In 1984, when he was 19, Darryl, an African-American man, was convicted of a crime he didn’t commit, the rape and murder of a young white woman in Winston-Salem, North Carolina, on the basis of a tentative eyewitness identification and the pressured testimony of a girlfriend who later recanted. It was a racially charged trial. Darryl consistently professed his innocence, even refusing a plea that would have set him free years before his 2004 exoneration. After DNA evidence exonerated him, Darryl had to file a lawsuit to win compensation; he was awarded a settlement of $1.7 million in 2007. North Carolina has since updated its compensation statute to provide job-training and college tuition for exonerated inmates, but compensation is now capped at $750,000, an inadequate amount for someone who paid for another man’s crime with 20 years of his life.

Darryl would later found the Darryl Hunt Project for Freedom and Justice to help the wrongfully convicted and he recently attended a Department of Justice “listening session”, at which he discussed the need for comprehensive medical assistance and Social Security for exonerees. Despite this advocacy, Darryl struggled to put back together the pieces of his own life.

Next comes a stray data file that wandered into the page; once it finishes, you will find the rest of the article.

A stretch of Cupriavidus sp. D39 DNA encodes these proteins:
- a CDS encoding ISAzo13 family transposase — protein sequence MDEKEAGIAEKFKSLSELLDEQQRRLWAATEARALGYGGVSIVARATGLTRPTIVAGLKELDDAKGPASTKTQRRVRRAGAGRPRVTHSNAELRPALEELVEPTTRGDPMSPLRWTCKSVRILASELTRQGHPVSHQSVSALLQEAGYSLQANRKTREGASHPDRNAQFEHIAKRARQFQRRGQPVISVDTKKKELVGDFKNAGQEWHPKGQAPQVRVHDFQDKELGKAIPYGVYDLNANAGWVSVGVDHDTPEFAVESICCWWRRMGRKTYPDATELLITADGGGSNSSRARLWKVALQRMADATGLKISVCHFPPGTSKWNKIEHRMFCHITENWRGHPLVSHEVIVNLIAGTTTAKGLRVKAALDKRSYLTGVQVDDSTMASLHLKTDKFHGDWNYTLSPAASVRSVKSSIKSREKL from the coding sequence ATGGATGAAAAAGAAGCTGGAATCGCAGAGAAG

I saw Darryl regularly at the annual Innocence Network Conference, a gathering of innocence organizations from around the country and world. Each time that we met, he would tell me how proud he was of me for becoming an attorney. We talked about our struggles and my frustration that Wisconsin has still not provided me compensation. (Of the 30 states with compensation statutes, Wisconsin’s law is one of the worst, with a high barrier to eligibility and a lifetime cap of $25,000, regardless of the number of years served.) These conversations made me grateful that I had come home at 26, a much younger man than Darryl, and still had a reasonable chance to put my life back together. I had been mentored by a fellow inmate who urged me to study my case and the law while in prison. When my conviction for sexual assault was discredited — with the help of the Wisconsin Innocence Project — after eight years of incarceration, I went to community college and then earned a law degree from Loyola University Chicago. My story is extraordinary and is not a validation of the ethos of pulling oneself up by the bootstraps. Yes, I worked very hard to get where I am, but luck and youth had a whole lot more to do with it. Many exonerees, like Darryl, come home in their 40s or older, and most are not as lucky as I was.